HomeRoast Digest


Topic: Isomac Tea Refurb? (4 msgs / 142 lines)
1) From: Michael I
As I've posted from time to time, I'm trying to find a good deal on an  
espresso machine for a buddy of mine.  There is an Isomac Tea (not   
Tea II) for sale locally, which needs some work, and I'd like an  
opinion or two as to whether or not it's worth it.
What I know about it is this:
-It's a good 5 years old, used daily
-It supposedly works in the morning, but when turned on again at  
night, does not heat up
-I don't know whether this is repeatable behavior, or if it just does  
not heat up at all now (which I suspect)
-It was serviced about 6 months ago -- it sounds like the last time it  
had similar symptoms, and the problem was a "fusible link" (I'm  
guessing a thermal fuse)
-The boiler has been replaced, and is now the one that's in the Tea II
-It's $350
I don't mind replacing a few things for $100-200, but I don't want an  
endless mystery project.  So if anyone has any opinions, or  
suggestions on what questions to ask, I'd appreciate it.
Also, if anyone has a problem with Teas in general, I'd like to hear  
that.  Most of what I've read on it has been pretty positive.
-AdkMike
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2) From: Michael Dhabolt
Michael,
The Isomac machines in general are high quality pro-sumer machines.
Without spending a little time with the machine, identifying the
reason for the unusual heating problem are beyond my ability to
identify.  The heating circuit on the Tea is simple, it has an off-on
switch, a pressure-stat, a heater and the connecting wiring.  Removing
the body work and a little judicious checking with a multi meter while
it is working and when it isn't should quickly identify the problem.
The original pressure-stat was a weak point on the Tea but I'm having
a hard time thinking of it being the current problem and up-grading is
easily accomplished.  Could be an intermittent open in the heater
element.  Worst case is $50 to $60 for each of those pieces.  Both are
easily replaced by relatively non-skilled tinkerers. A serious Citric
Acid flush is a good maintenance move on any used machine - $10 worth
of Citric Acid at your local home brewers supply establishment.  Valve
rebuilds are pretty cheap, $15 or $20 worth of parts for both valves.
The venerable E61 group can be completely rebuilt without specialized
tools and a complete rebuild kit would be $30 or so.
I personally prefer machines with rotary pumps but their retail cost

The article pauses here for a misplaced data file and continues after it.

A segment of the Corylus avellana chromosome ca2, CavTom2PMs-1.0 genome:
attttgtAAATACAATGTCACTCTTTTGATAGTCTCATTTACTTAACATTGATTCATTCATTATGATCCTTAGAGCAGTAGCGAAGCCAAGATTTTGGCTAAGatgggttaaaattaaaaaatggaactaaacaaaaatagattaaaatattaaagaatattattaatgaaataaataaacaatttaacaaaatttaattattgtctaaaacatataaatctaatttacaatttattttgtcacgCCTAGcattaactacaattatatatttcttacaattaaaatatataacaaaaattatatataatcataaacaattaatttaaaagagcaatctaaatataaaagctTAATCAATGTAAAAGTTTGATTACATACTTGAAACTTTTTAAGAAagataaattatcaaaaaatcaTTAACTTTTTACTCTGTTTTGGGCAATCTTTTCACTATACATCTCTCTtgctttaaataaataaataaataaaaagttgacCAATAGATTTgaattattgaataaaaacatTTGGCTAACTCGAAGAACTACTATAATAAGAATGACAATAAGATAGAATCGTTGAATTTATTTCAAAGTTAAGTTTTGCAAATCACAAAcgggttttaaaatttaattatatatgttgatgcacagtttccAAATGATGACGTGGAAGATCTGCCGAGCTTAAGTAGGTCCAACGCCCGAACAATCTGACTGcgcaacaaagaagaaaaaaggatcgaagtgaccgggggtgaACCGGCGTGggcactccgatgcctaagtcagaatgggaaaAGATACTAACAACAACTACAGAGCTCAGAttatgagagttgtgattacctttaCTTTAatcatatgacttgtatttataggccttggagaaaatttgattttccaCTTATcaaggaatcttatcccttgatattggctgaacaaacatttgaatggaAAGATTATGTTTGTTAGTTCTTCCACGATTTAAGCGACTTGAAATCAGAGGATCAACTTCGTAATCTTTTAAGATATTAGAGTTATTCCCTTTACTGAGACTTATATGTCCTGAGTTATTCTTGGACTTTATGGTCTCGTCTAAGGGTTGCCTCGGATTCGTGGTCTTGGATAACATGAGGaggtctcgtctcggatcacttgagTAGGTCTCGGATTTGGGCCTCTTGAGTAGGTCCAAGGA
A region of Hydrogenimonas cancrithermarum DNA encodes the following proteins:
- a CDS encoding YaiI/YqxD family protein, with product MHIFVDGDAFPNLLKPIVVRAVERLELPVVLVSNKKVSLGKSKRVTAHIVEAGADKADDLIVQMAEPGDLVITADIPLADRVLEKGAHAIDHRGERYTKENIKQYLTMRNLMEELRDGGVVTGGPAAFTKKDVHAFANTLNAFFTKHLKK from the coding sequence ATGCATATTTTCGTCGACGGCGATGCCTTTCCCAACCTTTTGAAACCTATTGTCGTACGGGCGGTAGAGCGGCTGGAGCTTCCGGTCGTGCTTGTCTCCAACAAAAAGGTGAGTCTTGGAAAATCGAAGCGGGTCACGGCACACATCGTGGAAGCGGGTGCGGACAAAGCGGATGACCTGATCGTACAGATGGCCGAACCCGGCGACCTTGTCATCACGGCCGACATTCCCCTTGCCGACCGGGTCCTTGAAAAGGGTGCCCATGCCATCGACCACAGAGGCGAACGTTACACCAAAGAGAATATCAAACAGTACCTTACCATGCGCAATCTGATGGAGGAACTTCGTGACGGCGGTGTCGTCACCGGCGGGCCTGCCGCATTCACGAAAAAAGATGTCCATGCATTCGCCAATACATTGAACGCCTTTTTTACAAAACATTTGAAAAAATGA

is normally several hundreds of $ more than vibratory pump machines.
There is a wealth of experience and knowledge that will support the
belief that the quality of shots from a vibratory pump machine being
the same as a rotary machine. I think my preference is primarily
rooted in not wanting to listen to the vib pump when I am less than
together first thing in the AM. And for the truly geeky, an outboard
rotary conversion is easily accomplished.
In general, most all of the relatively current stainless steel boxes
(pro-sumer machines) are pretty similar (the E-61 is a nice touch on
any of them).  I would base a purchase pretty much on the price. Keep
in mind that there are several similar machines on the retail market
in the less than a thousand $ range.  The absolute top end of this
range of machines (Alex Duetto and its ilk) are in the $2K + range.
The next step (LM GS3) is triple that.
If the price were within budget and the machine meets the
requirements, I wouldn't hesitate jumping on an Isomac Tea.  But
remember, with me, it would come down to a pile of parts and be
completely re-assembled in quick order.
Mike (just plain)
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3) From: Michael I
Thanks, Mike.  I'd hoped you would respond to this.
I agree about the vibe pump.  I'm very happy with the rotary in my  
Vivaldi II.  But since it's for a not-yet-enthusiast friend, I thought  
this was a great type of machine to start on -- E61 group, reservoir,  
shiny & pretty, etc. -- and he can live with the pump.  And since his  
interest is mostly non-milk drinks, the single boiler isn't a problem.
The attractiveness of this machine is definitely the price.  If I  
could get this in good shape for a total of $500, it seems like a very  
good deal.  Based on your response, that should be possible even if a  
couple of components are kaput.
I think I'll take a multimeter out to the seller and see if I can  
isolate the problem component (I can handle just about that much), and  
base the decision on that.
-AdkMike
On Mar 4, 2009, at 12:15 PM, Michael Dhabolt wrote:
<Snip>
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4) From: Michael Dhabolt
Michael,
If you pick the machine up for $350 my bet is that you'll have it up
and running for less than the $500 target.
The main thing I always look for in a used small machine is integrity
of the boiler.  It is astounding how many times folks will move the
machine to a new location and leave it overnight in the car in
freezing weather.  Boilers don't deal well with being frozen when full
of water, and they are expensive ...... although the right machine at
the right price ..... boiler replacement is do-able.
Your friend will be set up quite well with the Tea.  I've always had a
soft spot for a company that understands its market enough to
adequately instrument a machine, IOW I like having steam and brew
pressure gauges.  It has a good sized boiler etc.
I think the best price you would find on a Tea (the Tea 2 isn't
substantially different) is in the $1700 range.  I would probably
order a different steam tip immediately, but for the novitiate
probably not needed - yet.
You're serving your friend quite well.
Mike (just plain)
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